The style of core orienting frame can vary widely, as can the prices for commercially produced ones. Some, such as the one manufactured by James Cook University and the one designed by Roger Marjoribanks, are very portable and therefore useful if working across more than one project. If manufacturing your own, make sure that no steel is used in the construction.
Measurement of structures in a core frame is best done with a compass that can measure strike and dip in the one action. The Clar, Frieberg, and Brunton compasses will all do this and none of these are cheap. However, the Brunton is the cheapest and I find it is the best because it has an internal clinometer, several bubbles for levelling, and a plastic extension that is great for lining up lineations.
Orefind uses much of the same software and mapping equipment for mapping as we do for structural analysis of core, in addition to a GPS handset. One thing that we commonly do is to take oriented samples (refer to one of our previous blogs for the methodology). In this case, the humble bucket of non-magnetic sand is also important for reorienting samples.
As mentioned at the start of this post, the list below is by no means exhaustive and there are many good references available in addition to these general ones.
A recent text, Structural Geology, by Haakon Fossen is very good and the figures are excellent.
Fossen, H., 2010. Structural geology. Cambridge University Press. ISBN: 978-0-521-51664-8.
Twiss and Moores published a good text, Structural Geology, in 1992. It has a very good companion volume, Tectonics, by the same authors that was published in 1995.
Twiss, R.J. and Moores, E.M., 1992. Structural geology. W.H. Freeman and Company. ISBN: 0-7167-2252-6.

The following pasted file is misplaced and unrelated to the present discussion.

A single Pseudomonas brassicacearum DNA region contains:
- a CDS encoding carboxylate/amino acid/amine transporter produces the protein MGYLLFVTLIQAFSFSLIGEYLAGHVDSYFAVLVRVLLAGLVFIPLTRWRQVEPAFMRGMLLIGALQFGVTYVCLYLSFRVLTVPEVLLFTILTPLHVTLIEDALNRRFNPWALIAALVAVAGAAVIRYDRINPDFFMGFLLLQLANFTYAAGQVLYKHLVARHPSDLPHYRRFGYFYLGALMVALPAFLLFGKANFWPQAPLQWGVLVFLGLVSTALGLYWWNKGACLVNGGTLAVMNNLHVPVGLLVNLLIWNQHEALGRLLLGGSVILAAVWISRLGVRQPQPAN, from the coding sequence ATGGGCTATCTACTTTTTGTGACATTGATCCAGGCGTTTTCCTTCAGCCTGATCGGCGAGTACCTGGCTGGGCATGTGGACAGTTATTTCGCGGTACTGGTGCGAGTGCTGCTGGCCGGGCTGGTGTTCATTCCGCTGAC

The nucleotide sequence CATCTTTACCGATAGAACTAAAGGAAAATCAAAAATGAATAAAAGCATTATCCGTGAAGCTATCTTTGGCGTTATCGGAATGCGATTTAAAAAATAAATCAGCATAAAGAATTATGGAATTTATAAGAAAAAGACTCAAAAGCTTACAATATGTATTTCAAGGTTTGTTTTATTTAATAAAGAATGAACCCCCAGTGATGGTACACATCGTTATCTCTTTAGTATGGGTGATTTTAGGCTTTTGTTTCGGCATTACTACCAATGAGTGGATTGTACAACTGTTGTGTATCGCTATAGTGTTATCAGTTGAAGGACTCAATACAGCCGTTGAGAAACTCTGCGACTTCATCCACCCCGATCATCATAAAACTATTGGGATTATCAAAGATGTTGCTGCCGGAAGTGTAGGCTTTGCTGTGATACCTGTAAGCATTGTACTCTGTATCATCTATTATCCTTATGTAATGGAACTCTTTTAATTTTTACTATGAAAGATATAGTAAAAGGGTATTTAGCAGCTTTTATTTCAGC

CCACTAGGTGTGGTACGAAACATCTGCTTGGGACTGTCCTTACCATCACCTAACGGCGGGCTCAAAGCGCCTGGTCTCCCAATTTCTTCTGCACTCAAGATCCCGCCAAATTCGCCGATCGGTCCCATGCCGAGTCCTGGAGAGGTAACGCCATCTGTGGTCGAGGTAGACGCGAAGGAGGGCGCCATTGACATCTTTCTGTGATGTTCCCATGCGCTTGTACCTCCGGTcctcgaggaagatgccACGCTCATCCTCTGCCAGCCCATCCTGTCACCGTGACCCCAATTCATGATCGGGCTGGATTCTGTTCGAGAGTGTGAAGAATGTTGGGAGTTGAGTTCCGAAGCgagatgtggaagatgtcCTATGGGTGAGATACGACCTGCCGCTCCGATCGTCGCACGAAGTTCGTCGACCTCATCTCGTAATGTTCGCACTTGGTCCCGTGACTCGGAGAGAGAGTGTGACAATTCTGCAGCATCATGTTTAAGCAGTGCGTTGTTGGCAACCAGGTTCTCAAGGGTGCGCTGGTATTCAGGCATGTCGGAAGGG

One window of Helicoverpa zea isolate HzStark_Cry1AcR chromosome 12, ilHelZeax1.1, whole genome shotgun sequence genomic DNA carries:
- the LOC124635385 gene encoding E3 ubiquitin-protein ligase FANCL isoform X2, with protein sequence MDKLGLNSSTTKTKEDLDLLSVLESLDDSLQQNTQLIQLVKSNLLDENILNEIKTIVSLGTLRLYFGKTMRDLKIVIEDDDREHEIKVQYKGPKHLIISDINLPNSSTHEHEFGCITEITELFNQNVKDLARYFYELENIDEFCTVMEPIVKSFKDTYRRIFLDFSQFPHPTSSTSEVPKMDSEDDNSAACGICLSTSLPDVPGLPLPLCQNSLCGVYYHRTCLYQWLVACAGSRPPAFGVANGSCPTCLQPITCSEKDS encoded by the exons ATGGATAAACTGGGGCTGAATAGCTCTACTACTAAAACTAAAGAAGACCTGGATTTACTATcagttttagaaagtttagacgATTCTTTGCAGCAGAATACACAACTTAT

Moores, E.M. and Twiss, R.J., 1995. Tectonics. W.H. Freeman and Company. ISBN: 0-7167-2437-5.
In addition to these modern texts, we still use older texts and couple of oldies but goodies we refer to are Folding and Fracturing of Rocks, by John Ramsay, and An Outline of Structural Geology by Hobbs, Means and Williams.
Ramsay, J.G., 1967. Folding and Fracturing of Rocks. The Blackburn Press. ISBN-10: 1-930665-89-X.
Hobbs, B.E., Means, W.D., and Williams, P.F., 1976, An Outline of Structural Geology. John Wiley & Sons. ISBN: 0-471-40156-0.
Passchier and Trouw published a book, Microtectonics, in 1996 that is very good in terms of describing deformation processes and textures. Despite the title, it is applicable to many of the textures seen in hand-specimen.
Passchier, C.W. and Trouw, R.A.J., 1996. Springer-Verlag. ISBN: 3-540-58713-6
Texts on the structural controls of mineralisation are scarce. A thin volume was published by the Society of Economic Geologists in 2001 and comprised six papers by experts in the fields of fluid flow, deformation, and various styles of mineralisation.
Richards, J.P. and Tosdal, R.M., eds, 2001. Structural controls on ore genesis. Society of Economic Geologists, Inc. ISBN: 1-887483-58-6.
As with any books, the reference lists in these books can be almost as important as the text. The Society of Economic Geologists has many good publications on mineralisation in general, and in recent times has made available most of the papers published in Economic Geology for purchase in digital format. Membership to societies such as Society of Economic Geologists can be extremely useful.